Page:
I recently watched a fascinating documentary in the BBC Horizon science series called: The Creative Brain: How Insight Works. This is a quick note of some key ideas I took from watching it. Unfortunately, this is from memory, and sadly I can’t remember the names of the scientists whose research was featured. But I have to say it is well worth watching if it gets repeated.
- Feed your creativity. To positively enhance your creativity, seek unfamiliar experiences. Actively break habits and patterns. New experiences provide new concepts to mix up with your existing knowledge, which leads to new ideas. Amazingly, it was even shown that something as mundane as deliberately putting a sandwich together in a different order than usual, contributes to this effect.
- Play with things. Whenever you learn or experience something new, spend some time brainstorming things you could use it for. Be creative with it. It was amazing watching volunteers in the experiments brainstorming things that a brick could be used for other than building a house. In fact, I used to do this with my guitar; whenever I learned a new soloing technique or chord I used to toy with it until I had several new ideas based on the original. This digestive process helped me learn and create.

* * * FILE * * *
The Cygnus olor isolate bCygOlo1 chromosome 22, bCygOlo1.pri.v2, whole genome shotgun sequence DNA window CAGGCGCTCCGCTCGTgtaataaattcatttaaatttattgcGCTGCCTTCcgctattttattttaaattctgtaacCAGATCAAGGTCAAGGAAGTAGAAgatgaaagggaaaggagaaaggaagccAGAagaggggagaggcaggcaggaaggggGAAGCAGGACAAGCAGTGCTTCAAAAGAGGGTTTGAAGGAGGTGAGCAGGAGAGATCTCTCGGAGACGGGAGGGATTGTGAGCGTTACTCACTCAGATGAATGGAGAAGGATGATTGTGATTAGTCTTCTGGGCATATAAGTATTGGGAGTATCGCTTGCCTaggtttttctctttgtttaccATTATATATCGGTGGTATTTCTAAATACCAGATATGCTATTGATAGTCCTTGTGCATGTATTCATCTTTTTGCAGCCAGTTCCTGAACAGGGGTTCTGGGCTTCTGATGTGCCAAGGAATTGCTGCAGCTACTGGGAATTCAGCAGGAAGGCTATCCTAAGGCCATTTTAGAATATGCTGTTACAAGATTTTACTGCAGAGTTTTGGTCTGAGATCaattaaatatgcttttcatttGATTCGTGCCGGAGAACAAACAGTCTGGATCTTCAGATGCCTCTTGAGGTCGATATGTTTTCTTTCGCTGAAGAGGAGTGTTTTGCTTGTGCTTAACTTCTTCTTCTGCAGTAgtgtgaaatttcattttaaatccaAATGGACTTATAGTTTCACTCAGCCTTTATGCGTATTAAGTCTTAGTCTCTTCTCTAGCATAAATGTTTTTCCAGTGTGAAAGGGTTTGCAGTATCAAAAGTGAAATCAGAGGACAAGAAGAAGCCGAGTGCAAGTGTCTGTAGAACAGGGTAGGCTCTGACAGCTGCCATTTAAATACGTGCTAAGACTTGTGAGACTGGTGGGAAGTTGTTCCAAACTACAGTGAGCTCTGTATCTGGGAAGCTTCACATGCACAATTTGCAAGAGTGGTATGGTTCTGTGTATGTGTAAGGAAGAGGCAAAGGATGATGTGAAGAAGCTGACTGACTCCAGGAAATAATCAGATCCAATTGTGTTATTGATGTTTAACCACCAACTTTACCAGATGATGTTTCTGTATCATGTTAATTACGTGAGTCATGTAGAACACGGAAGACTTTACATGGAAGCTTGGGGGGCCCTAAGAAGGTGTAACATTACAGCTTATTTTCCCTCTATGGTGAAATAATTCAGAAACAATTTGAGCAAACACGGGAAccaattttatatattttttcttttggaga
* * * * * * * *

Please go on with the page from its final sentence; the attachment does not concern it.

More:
- Busting mental blocks. When you are “stuck in a rut” stop what you are doing, but don’t do nothing. Instead, switch to some other undemanding task. When you return to the original task later you should be in a more creative state. The programme featured an experiment where 3 people’s creativity was tested (I think it was the brainstorming things you could do with a brick moment). Then one was told to stop and do nothing, the second was given a simple pleasurable task (arranging Lego bricks by colour), and the third was given something hard to do (can’t remember what this task was, maybe building something with the Lego). Surprisingly, the person who returned to the brick-brainstorming and had the most new ideas, was the person who had been given the simple, pleasurable and non-taxing task.
- Check your assumptions. One of the biggest difficulties in problem solving is the fact that our brains sometimes make huge sweeping assumptions that may not really be a part of the problem. On the programme this was demonstrated by an experiment where a dollar bill was pinned under a large upside-down pyramid. The participants were challenged to remove the bill without moving or lifting the pyramid. They were stumped for quite a while until someone had a flash of inspiration that there was actually no requirement to keep the bill intact; the bill could be removed by burning it. Because the item to be moved was perceived as having value, the idea of destroying it was intuitively rejected even though the problem statement didn’t require this.